Good Morning, done with blood oranges

"Plein Air" studio #1, looking toward Lecci in Chianti

wine tasting at the castle

entering Siena, walled medieval city that once rivaled with Florence (and I think it still does)

view looking out from San Gimignano, a small, walled medieval hill town known for it's many towers, and for it's white wine, Vernaccia. For me, being in San Gimignano provided the epitome of a lush, Tuscan Vista

"Plein Air" studio #2, Torrita di Siena

looking toward Torrita, another walled medieval town 

one of the many metal sculptures scattered throughout the property

On the way to Cortona

Wines from the Baracchi Vineyards, Cortona

Ben and Jerry's ice cream in Cortona, really?

By the end of the trip, flowers were blooming everywhere, the spring greens were even more lush than when we arrived

Vista from the Cortona city walls, an Etruscan city dating back to 200 B.C., which also flourished during the Renaissance

My decision when planning this trip was to focus on the landscape and countryside more than the architecture and art in the cities. The italian culture is one that has always fascinated me and being there was the gift of a lifetime.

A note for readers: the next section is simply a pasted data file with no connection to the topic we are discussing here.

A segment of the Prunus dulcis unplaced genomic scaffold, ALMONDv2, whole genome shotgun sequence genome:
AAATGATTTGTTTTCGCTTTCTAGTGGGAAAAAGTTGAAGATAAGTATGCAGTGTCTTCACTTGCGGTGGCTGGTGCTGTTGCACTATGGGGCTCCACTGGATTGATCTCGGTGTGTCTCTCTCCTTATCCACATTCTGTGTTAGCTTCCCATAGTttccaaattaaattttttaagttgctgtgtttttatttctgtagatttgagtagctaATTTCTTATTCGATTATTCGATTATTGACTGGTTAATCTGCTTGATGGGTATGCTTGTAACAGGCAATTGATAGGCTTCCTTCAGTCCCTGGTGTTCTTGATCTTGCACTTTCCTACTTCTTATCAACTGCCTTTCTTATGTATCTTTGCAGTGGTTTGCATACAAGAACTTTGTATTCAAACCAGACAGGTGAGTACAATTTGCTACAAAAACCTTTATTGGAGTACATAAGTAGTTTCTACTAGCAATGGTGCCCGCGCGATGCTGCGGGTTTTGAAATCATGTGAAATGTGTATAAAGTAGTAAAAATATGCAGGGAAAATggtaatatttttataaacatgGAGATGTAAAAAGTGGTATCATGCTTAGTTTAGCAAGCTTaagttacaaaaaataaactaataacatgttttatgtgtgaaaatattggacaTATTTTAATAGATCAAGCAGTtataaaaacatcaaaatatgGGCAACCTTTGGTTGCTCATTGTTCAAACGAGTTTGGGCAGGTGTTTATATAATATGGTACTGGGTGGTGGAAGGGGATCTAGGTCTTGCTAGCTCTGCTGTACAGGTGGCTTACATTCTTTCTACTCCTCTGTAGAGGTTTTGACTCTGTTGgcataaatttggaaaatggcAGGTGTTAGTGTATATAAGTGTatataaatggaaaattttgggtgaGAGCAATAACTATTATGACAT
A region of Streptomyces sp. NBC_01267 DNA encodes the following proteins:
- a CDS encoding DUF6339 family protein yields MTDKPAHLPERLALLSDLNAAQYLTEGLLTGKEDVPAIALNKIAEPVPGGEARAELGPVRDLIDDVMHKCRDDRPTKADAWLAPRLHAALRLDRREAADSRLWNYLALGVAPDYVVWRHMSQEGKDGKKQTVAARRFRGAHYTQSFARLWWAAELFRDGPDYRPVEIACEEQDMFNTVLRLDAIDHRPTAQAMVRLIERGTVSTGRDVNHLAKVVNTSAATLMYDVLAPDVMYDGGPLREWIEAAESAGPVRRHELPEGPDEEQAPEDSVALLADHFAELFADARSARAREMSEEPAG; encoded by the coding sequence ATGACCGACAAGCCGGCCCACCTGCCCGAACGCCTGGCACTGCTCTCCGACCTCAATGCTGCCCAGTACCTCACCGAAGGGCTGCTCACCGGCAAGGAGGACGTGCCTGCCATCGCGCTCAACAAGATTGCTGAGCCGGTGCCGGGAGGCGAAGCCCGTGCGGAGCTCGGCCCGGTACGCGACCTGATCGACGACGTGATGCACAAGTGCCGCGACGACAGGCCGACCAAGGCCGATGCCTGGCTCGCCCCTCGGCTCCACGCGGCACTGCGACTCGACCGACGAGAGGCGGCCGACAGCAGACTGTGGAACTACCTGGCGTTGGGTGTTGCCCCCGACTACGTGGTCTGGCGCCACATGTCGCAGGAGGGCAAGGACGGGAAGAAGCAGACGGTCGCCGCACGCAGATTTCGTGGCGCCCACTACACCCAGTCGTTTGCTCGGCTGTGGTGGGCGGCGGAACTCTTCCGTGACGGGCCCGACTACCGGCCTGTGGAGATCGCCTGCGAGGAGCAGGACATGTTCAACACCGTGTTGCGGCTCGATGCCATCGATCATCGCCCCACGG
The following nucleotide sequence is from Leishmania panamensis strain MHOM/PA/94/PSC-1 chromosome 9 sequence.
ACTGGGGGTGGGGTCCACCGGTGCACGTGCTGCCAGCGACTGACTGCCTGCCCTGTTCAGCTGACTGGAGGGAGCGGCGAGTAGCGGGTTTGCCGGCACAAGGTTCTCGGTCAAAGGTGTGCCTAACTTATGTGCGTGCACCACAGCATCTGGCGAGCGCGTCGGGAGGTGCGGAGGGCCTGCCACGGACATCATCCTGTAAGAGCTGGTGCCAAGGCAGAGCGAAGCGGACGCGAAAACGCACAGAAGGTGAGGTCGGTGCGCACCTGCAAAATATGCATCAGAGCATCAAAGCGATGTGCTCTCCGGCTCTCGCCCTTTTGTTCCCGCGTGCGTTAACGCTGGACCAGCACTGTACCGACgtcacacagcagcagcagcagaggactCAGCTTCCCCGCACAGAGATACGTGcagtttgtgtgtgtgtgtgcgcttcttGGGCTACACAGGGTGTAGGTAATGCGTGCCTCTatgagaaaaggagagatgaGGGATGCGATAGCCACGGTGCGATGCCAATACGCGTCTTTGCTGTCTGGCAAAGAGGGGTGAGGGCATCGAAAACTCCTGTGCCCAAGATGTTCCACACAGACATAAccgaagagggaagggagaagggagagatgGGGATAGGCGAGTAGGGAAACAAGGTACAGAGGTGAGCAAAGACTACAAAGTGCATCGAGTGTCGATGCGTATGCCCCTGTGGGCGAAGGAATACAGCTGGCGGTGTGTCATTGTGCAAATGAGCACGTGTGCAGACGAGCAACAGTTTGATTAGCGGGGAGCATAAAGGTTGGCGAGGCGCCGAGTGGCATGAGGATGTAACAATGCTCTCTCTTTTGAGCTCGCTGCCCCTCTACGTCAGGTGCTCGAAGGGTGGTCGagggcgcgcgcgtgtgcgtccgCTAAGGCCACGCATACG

Getting into the groove back at home meant dropping off two larger encaustic paintings to the local Swampscott Arts Association spring show:

"Summer Pathway"

"Spring Pathway"

I was also asked to exhibit at the Sovereign Bank in town, details will follow after we hang work tomorrow. Next week once I am more settled I will begin framing my plein air paintings done in Italy and then hope to get to work on some larger encaustic as well as watercolors, all inspired by my trip. Until then, Arrivederci!

Saturday, April 9, 2011

Torrita di Siena

Interesting accommodations... we booked a 2 night stay at the "Residenza d'Arte" in Torrita di Siena. An italian artist by the name of Anna Izzo used the space as her studio and gallery. The medieval structure was first inhabited by monks, but renovations have allowed for the 8 room B&B to attract visitors from all over the world. Her work is scattered throughout the gardens as well as the interior and there is an eclectic mix of modern, abstract art combined with medieval, monastic traces of life.

Yesterday I spent time with my paints, more "plein air" paintings. My goal for the day was to better understand the Italian Cypress.

Vistas of Tuscany

Medieval town of Torrita di Siena

I decided to split the painting, creating a diptych

Italian Cypress

Our next stop is Cortona for two nights, possibly a day trip to Florence, ending the trip with 1 night in Rome. In a very strange way, the Tuscan landscape reminds me of Vermont (minus the medieval towns and Cypress)... rolling emerald greens with lush shrubs and trees... hills and valleys, breathtaking.